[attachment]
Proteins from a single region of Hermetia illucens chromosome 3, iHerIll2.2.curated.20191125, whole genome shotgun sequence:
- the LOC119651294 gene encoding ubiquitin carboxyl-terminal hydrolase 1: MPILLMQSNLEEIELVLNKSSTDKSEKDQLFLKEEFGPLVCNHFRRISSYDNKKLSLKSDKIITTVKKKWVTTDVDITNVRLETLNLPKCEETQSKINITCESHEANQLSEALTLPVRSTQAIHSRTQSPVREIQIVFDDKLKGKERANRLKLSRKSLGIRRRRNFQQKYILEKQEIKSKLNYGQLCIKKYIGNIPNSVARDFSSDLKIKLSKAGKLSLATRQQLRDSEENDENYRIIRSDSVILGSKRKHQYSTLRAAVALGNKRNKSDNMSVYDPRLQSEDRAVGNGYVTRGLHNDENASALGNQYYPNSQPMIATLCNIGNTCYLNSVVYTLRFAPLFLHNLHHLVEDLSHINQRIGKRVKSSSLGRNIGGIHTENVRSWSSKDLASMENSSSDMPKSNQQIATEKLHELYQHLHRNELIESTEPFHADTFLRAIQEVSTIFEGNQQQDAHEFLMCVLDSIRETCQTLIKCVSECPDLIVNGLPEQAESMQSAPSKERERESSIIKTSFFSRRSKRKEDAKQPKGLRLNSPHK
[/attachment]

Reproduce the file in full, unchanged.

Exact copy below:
Proteins from a single region of Hermetia illucens chromosome 3, iHerIll2.2.curated.20191125, whole genome shotgun sequence:
- the LOC119651294 gene encoding ubiquitin carboxyl-terminal hydrolase 1: MPILLMQSNLEEIELVLNKSSTDKSEKDQLFLKEEFGPLVCNHFRRISSYDNKKLSLKSDKIITTVKKKWVTTDVDITNVRLETLNLPKCEETQSKINITCESHEANQLSEALTLPVRSTQAIHSRTQSPVREIQIVFDDKLKGKERANRLKLSRKSLGIRRRRNFQQKYILEKQEIKSKLNYGQLCIKKYIGNIPNSVARDFSSDLKIKLSKAGKLSLATRQQLRDSEENDENYRIIRSDSVILGSKRKHQYSTLRAAVALGNKRNKSDNMSVYDPRLQSEDRAVGNGYVTRGLHNDENASALGNQYYPNSQPMIATLCNIGNTCYLNSVVYTLRFAPLFLHNLHHLVEDLSHINQRIGKRVKSSSLGRNIGGIHTENVRSWSSKDLASMENSSSDMPKSNQQIATEKLHELYQHLHRNELIESTEPFHADTFLRAIQEVSTIFEGNQQQDAHEFLMCVLDSIRETCQTLIKCVSECPDLIVNGLPEQAESMQSAPSKERERESSIIKTSFFSRRSKRKEDAKQPKGLRLNSPHK